by Ali Meyer | Republicans must make good on their promises of reduced spending.
Republicans have strayed far from their traditional roots of fiscal conservatism. Once hailed as the party of fiscal responsibility, the conservative movement has betrayed its history of forward thinking and trust in the market in order to grant instant gratification to a few irresponsible citizens, which can only bode poorly for the future of this country. This trend towards fiscal irresponsibility has been exemplified most recently by the bailout, the proposed legislation surrounding it, and the ominous opinions held by “conservative” leaders about the free market.
The mantra of “less government” has kept Republicans in power in various positions for decades, simply because it appeals to people. Less taxes and less spending, letting the market choose prices, and valuing property rights are all tenets of free market economics that many citizens agree with. Naturally, these are enhanced by capitalism’s ability to support economic growth and to find good solutions to looming problems, to augment the standard of living, and as Milton Friedman would have argued, to promote political freedom.
Unfortunately, prominent Republicans, who ostensibly support free markets, have recently acted and voiced opinions contrary to their purported beliefs. President Bush, in an prototypical case, both advocates and condemns the free market in the same breath: “I’m a strong believer in free enterprise. So my natural instinct is to oppose government intervention. I believe companies that make bad decisions should be allowed to go out of business. Under normal circumstances, I would have followed this course. But these are not normal circumstances. The market is not functioning properly.” Demonstrating flippant leadership, the President did not pause to consider why the market “is not functioning properly,” but instead pushed for measures that would address the effects of the economic downturn, not the causes.
Similarly, GOP presidential nominee John McCain predicted that should the bailout fail to pass, “the present crisis will turn into a disaster,” and “the gears of our economy will grind to a halt.” And during his campaign, he said that the government should “give you a mortgage you can afford,” and called businesspeople “greedy.” In addition, the current Republican administration has also belatedly attacked the “casino culture” of Wall Street “greed,” has presided over record federal deficits, supported a prescription drug benefit that smacks of the welfare state, and passed the largest farm bill in history.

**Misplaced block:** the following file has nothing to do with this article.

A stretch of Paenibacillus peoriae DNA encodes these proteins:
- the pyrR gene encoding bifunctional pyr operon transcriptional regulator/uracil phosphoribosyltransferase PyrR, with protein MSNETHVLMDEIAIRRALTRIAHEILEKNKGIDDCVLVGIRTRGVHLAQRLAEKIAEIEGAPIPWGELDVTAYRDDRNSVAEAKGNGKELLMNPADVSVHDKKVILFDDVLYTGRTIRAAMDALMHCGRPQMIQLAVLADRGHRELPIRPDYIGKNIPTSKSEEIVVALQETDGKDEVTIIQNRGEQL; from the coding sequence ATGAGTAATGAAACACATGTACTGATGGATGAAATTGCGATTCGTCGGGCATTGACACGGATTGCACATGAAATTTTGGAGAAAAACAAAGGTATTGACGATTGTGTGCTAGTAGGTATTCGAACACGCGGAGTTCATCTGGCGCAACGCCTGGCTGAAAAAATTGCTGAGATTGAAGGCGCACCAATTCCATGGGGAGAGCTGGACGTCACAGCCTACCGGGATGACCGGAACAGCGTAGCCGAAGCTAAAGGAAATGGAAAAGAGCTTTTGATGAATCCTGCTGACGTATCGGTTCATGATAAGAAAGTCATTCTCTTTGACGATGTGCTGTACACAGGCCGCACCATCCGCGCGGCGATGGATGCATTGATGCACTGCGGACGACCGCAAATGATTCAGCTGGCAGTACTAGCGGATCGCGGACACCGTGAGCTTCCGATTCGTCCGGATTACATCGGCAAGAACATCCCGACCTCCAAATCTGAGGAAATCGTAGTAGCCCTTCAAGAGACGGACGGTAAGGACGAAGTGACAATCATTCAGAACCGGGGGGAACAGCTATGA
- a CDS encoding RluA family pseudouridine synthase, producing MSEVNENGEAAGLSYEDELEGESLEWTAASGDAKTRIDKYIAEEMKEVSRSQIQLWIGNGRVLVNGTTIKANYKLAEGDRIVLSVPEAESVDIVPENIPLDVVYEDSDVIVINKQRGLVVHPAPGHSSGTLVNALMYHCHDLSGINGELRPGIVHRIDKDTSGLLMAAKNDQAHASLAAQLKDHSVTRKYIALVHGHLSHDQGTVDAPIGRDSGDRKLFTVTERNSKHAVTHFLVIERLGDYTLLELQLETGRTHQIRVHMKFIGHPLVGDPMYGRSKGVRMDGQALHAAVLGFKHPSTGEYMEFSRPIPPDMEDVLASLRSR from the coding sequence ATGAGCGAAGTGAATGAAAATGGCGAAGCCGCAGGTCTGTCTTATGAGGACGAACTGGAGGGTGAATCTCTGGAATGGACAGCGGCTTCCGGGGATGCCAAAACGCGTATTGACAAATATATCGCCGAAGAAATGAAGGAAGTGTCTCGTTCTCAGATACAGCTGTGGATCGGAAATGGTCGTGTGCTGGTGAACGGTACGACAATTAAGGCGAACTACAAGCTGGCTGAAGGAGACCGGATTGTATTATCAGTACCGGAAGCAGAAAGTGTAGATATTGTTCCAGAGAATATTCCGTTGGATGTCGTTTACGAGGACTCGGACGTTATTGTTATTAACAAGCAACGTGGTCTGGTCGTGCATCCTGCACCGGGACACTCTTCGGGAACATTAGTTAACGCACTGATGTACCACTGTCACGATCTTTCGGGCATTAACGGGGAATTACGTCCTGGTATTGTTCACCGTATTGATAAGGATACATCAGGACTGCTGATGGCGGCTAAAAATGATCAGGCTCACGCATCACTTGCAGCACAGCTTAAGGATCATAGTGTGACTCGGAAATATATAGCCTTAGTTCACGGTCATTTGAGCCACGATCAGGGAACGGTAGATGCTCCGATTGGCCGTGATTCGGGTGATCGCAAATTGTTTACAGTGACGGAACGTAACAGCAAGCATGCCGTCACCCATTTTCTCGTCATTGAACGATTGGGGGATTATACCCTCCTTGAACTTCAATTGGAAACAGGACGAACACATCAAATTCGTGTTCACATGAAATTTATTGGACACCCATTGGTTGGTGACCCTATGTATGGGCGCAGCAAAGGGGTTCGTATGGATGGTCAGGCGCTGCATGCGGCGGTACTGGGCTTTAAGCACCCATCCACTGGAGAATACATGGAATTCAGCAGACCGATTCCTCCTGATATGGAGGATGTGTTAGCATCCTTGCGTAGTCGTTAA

Ron Paul, a former Republican presidential candidate, is one of the few Republicans who has not wavered in his enthusiasm for free markets. Ron Paul surprised the nation with his unusually devoted contingent of supporters who advocated a return to the gold standard, a repeal of the 16th Amendment and the end of the income tax, an end to inflationary practices (printing money out of thin air), and the end of the “American empire,” among other positions. The support garnered from Paul’s strictly free market opinions ought to have been taken seriously by the Republican establishment, but it clearly was not; one of the results of Republican policies is the bailout, which most advocates of the free market agree will ultimately be detrimental to the country.
Ron Paul has unsurprisingly advocated an end to “government meddling” as the solution to the recent economic downturn. He opposes the bailout because it attempts to prop up markets, preventing the liquidation of bad debt and worthless assets at market prices. It also sets a precedent; financial institutions will engage in riskier investment schemes because they know that the government will bail them out if necessary. “Using trillions of dollars of taxpayer money to purchase illusory short-term security, the government is actually ensuring even greater instability in the financial system in the long term.”
There were quite a few possible solutions to ensure the economic well-being of the country without the bailout. House Financial Services Committee Chairman Barney Frank (D-Mass.) said at the start of bailout negotiations, “We don’t have a choice now of debating whether this is a good or a bad thing.” In retrospect, the bailout was not a good idea; it sets a dangerous precedent, will create great incentives for creative bookkeeping, and does not address the causes of the economic downturn. As Ron Paul said, big corporations are like drug addicts; “they’ve got to take their fix. It’s too tough getting off these drugs. And the drug here is easy credit.”
Instead of throwing money at the problem, the Republican administration ought to have returned to its fiscally responsible roots and searched for other ways to sustain the economy. The government should have extracted itself from the mess of Fannie and Freddie and made efforts to reduce the size of the federal budget by cutting unnecessary social programs, pork, and bureaucracy.
There is never a bad time to reassert the benefits of the free market, but if it is ever necessary, it’s now. The bailout was an unfortunate mistake, but it can be righted with more free market friendly policies. The Republican Party needs to return to its historical grounding and support free markets both for its own longevity and for the sake of the country.
Ms. Meyer is a sophomore majoring in Philosophy.